rings, clothing, shopping, bracelets

Who would have thought that the first international business to operate outside of the US was that of Isaac Merritt Singer's sewing machine Company – and to cap it all the man himself, along with his family, would settle in little old Paignton, described as a ' watering place 'in his time.

But without the genius of the man who had started from scratch, earning very little as an apprentice machine shop lad in his early teens, the huge popularity of the sewing machine may never have taken off in a way which made it all the rage, easy to operate and affordable.

He patiently worked on a method to render the sewing machine more practical.

I wonder why a Hollywood blockbuster has never been made of him. Perhaps the subject matter was considered not to be popular among the film going fraternity – but the flamboyant and very amorous life of the man would make for large audiences I feel certain, judging by present day standards. He is described to be one of the most forceful, flamboyant and unscrupulous tycoons in American history.

I remember as a boy thinking how clever a man it was who found a way to machine sew. What a revolution that must have been – after years of hand stitching – all the material needed for example, to make up those beautiful full and flowing dresses and designs of the Tudors through to the early nineteenth century. How ever did they manage!

But Isaac Merritt was the first to admit he never invented the sewing machine, indeed that was accredited to a British inventor, Thomas Saint who patented it in 1790, before Singer was born.

Isaac Merritt Singer, of Jewish ancestry, was born in the hamlet of Johnsonville, in the town of Pittstown, Rensselaer County, NY, on 27 October 1811.

In 1830, he married for the first time. His bride was Catharine Maria Haley. He died in Paignton on 23 July 1875, age 63, after fathering at least 19 children by his five known "wives": Catherine bore him a son, William – and a daughter, Lillian.

Mary Ann Sponseler bore him 10 including a son, Isaac. He had five more by Mary McGonigal, a daughter called Alice by Mary Eastwood and at least one, Paris Eugene Singer – by his French lover, Isobelle Boyce.

He was a devout womaniser and probably sired at least several more children as well.
He was a tall man for the time, 6ft 4 inches which seemed to match his charisma and genius.

Years after his passing living children, wives and countless lovers were engaged in expensive litigation. He certainly left his mark but none of his descendants lived up to his genius.

In the 1940's – when it paid to repair clothes and linens and make them too as did my mother, I remember making simple handkerchiefs from partly worn sheets, just by sowing seams along each side of a square. Lot's of women took to making clothes and repairs for money to supplement the low wage of the bread winner in those austere days, in Isaac Singer's time too – before electricity and by investing in one of the latest Singer treadle sewing machines, it was the practical thing to do.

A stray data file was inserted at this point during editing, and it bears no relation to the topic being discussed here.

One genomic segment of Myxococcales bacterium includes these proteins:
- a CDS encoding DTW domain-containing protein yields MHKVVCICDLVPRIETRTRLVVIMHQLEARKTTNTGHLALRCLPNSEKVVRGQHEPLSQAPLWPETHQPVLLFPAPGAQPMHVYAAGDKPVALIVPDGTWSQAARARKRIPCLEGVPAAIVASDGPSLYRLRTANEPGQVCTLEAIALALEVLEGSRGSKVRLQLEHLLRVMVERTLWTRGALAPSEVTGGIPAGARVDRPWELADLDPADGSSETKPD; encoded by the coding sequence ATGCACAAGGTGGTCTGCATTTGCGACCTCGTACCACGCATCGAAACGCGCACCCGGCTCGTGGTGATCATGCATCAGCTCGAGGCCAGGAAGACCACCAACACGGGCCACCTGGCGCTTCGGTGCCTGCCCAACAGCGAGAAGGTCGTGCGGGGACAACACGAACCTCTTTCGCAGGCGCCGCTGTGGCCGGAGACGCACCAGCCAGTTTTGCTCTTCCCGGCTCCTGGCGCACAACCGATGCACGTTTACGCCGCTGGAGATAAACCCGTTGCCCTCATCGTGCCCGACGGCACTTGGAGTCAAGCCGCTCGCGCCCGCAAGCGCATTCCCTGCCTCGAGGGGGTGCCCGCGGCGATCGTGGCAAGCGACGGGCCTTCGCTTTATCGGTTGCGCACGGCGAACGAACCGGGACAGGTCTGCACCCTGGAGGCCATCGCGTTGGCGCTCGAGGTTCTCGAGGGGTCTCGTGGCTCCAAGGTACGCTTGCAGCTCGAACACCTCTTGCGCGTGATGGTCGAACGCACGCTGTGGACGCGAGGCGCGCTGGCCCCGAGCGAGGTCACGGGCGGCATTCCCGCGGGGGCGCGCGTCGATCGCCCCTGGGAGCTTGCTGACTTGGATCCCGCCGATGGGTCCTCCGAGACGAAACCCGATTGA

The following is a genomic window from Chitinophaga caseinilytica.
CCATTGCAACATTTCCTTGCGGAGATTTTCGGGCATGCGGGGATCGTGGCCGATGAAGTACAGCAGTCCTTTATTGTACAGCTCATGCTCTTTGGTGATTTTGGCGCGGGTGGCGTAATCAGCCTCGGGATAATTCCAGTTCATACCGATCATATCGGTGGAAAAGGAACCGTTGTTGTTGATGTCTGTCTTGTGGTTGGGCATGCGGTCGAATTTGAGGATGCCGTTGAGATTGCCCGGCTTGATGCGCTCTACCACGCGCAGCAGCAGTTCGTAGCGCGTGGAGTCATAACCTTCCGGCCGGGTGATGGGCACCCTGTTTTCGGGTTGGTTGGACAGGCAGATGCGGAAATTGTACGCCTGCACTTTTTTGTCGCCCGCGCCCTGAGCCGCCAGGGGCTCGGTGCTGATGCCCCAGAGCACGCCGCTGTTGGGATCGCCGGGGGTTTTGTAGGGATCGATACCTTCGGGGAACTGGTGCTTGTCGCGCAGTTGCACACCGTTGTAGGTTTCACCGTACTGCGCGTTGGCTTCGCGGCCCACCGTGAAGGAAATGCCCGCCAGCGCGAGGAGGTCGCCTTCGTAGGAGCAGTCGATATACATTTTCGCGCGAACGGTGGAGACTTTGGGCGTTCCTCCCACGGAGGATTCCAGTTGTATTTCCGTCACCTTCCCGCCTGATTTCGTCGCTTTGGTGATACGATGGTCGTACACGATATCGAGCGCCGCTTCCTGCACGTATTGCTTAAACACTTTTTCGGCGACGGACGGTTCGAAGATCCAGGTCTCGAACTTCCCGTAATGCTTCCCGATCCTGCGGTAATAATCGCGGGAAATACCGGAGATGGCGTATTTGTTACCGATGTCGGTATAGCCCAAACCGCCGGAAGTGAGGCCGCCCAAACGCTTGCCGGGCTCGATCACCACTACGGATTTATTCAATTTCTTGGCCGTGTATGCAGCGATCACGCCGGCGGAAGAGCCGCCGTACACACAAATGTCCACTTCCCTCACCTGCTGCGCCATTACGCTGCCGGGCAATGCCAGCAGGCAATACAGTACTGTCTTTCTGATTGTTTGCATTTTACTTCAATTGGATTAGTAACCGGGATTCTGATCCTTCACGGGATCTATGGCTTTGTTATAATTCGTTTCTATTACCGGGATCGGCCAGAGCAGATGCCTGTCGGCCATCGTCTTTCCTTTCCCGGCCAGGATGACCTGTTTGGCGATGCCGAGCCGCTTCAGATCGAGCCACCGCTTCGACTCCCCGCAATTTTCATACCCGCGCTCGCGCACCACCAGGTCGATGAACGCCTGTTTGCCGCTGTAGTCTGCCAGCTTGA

The original machine, built without the treadle was fine for the occasional repair, but to be more efficient and productive a treadle was a must, giving the operator the freedom to be able to work with both hands free. Although expensive for the low earners his company made it possible it was possible to purchase a new machine with their newly introduced easy payments hire purchase scheme and a down payment of five dollars (about 25 shillings) – which proved to be a Godsend at a time when benefit hand out's had not got off the ground.

I wonder what Isaac would have thought about current plans to convert his former mansion, bought by Paignton Urban District Council in 1946 and used as their offices – into a hotel and transform some of the grounds into a building estate.

But of course the world is so different now. Isaac certainly lived life to the full starting from humble beginnings and to say he was a womaniser is probably an understatement. He simply adored women and of course had the influence and the money to pamper them to their heart's content.

There are all sorts of anomalies regarding his private life, like his chauffer saying he used to get him to drive around looking for prostitutes in New York. In order to be recognised the girls advertising for business carried school bags which apparently got him into a lot of trouble with the local police.

And when he lived in Paignton, he employed a man who looked very much like him, what was all that about? The mind boggles. Imagine how the Sunday papers would respond now – bad enough then but not many were as literate in those days.

Isaac left an estate of about 13 million dollars in two wills. When he had Oldway Mansion built in the French style it was because of his latest French wife's persuasion. Isabella was a beautiful woman to behold and although France had become his adopted country he chose to flee when the Prussian war threatened their lives, and he moved with his new young family to safer London.